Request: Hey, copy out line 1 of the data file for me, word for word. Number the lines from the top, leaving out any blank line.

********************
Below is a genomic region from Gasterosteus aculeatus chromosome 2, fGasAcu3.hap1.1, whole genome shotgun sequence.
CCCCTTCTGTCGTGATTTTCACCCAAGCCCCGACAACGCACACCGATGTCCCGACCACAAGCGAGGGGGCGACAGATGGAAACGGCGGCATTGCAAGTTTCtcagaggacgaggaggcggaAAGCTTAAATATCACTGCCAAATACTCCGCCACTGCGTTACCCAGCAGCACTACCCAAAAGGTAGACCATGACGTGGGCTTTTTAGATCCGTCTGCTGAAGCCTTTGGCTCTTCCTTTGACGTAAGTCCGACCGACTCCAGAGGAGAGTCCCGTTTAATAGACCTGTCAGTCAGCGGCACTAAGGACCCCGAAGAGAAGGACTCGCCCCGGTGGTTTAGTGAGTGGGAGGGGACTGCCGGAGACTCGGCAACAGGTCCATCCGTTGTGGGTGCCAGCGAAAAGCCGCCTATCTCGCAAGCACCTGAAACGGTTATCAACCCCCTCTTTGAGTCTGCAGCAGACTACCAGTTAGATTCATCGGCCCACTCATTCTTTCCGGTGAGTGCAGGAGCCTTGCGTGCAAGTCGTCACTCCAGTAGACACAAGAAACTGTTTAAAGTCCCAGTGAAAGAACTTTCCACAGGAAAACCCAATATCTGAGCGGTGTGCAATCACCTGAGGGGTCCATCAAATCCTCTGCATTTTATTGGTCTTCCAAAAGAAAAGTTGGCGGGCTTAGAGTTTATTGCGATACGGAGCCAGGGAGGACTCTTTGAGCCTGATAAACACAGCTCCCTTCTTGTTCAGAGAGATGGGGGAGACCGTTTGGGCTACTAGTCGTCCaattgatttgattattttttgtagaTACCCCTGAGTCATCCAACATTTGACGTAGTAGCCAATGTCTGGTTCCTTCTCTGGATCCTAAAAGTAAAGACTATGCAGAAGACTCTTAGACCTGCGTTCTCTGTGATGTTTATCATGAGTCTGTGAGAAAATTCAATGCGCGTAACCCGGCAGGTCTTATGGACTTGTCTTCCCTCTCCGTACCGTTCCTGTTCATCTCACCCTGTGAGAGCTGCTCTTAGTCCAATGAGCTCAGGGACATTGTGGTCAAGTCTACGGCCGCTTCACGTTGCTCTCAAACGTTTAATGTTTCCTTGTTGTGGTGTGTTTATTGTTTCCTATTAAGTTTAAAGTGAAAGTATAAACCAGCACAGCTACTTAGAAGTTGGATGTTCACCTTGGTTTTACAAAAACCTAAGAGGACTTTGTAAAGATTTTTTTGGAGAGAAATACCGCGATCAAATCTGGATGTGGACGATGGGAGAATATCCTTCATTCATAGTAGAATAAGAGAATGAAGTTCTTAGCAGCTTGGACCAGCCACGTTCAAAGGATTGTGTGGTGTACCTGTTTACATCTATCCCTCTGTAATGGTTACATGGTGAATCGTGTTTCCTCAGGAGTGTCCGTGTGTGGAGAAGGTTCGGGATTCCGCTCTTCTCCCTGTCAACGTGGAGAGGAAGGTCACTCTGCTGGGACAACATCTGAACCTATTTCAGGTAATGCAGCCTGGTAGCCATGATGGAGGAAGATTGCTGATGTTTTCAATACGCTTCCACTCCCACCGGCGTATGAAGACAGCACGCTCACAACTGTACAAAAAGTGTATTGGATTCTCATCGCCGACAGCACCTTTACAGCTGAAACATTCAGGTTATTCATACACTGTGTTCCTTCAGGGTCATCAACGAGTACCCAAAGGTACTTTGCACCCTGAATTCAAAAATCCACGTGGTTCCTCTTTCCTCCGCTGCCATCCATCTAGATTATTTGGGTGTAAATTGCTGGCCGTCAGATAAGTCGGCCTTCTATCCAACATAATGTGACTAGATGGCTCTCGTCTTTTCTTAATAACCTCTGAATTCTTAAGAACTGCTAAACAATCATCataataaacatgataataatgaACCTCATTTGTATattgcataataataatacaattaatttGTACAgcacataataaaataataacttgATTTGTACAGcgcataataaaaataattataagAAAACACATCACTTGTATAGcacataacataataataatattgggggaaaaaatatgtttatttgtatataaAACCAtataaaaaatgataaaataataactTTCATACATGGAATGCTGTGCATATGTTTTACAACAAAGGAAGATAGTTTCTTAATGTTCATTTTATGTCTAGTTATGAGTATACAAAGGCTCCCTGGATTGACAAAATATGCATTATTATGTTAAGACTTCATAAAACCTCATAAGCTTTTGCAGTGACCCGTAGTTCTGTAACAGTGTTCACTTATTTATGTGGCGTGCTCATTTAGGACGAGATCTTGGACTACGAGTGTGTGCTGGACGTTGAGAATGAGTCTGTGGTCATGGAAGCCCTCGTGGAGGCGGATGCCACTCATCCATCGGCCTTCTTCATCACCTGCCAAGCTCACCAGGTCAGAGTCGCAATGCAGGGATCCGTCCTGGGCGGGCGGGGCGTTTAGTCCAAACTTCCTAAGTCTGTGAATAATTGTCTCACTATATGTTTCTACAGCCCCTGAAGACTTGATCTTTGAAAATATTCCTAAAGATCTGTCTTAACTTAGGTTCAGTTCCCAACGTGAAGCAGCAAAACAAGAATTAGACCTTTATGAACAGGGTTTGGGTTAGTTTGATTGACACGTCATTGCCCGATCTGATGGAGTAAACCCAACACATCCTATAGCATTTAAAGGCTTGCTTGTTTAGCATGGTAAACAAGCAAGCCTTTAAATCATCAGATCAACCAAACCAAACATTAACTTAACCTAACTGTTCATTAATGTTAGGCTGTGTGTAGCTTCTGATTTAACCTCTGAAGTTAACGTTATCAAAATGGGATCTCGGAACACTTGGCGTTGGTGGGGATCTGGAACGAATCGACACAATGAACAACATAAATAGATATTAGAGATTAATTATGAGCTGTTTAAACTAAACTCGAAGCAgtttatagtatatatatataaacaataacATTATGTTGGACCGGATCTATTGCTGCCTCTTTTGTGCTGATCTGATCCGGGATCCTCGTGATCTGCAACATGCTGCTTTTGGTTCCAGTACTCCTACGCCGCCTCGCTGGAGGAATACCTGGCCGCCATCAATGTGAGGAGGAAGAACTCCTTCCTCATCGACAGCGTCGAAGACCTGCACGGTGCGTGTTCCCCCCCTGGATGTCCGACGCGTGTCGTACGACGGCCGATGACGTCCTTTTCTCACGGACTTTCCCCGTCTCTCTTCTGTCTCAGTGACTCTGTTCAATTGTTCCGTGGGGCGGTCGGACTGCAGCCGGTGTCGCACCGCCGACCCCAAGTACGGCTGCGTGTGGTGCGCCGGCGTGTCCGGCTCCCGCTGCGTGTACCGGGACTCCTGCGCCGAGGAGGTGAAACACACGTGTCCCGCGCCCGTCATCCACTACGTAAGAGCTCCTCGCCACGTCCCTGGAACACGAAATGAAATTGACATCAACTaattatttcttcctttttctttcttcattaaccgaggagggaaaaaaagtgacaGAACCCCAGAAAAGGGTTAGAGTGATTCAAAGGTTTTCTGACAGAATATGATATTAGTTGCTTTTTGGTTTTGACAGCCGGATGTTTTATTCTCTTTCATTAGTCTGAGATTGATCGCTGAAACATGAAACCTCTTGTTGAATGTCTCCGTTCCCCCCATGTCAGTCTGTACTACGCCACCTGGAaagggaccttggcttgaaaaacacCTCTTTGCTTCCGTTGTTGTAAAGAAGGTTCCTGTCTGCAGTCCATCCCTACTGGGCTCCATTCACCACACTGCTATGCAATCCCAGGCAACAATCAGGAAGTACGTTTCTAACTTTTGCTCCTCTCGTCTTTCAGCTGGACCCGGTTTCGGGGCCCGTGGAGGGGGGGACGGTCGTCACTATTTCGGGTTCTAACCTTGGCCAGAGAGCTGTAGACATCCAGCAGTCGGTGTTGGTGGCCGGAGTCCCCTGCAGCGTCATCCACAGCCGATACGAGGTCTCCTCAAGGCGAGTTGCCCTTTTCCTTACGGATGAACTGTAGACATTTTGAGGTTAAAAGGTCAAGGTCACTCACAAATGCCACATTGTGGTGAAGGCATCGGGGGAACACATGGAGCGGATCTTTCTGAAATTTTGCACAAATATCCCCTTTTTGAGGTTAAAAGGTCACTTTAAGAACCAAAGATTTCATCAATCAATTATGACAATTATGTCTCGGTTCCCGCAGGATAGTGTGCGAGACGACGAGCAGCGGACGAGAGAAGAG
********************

Below is a genomic region from Gasterosteus aculeatus chromosome 2, fGasAcu3.hap1.1, whole genome shotgun sequence.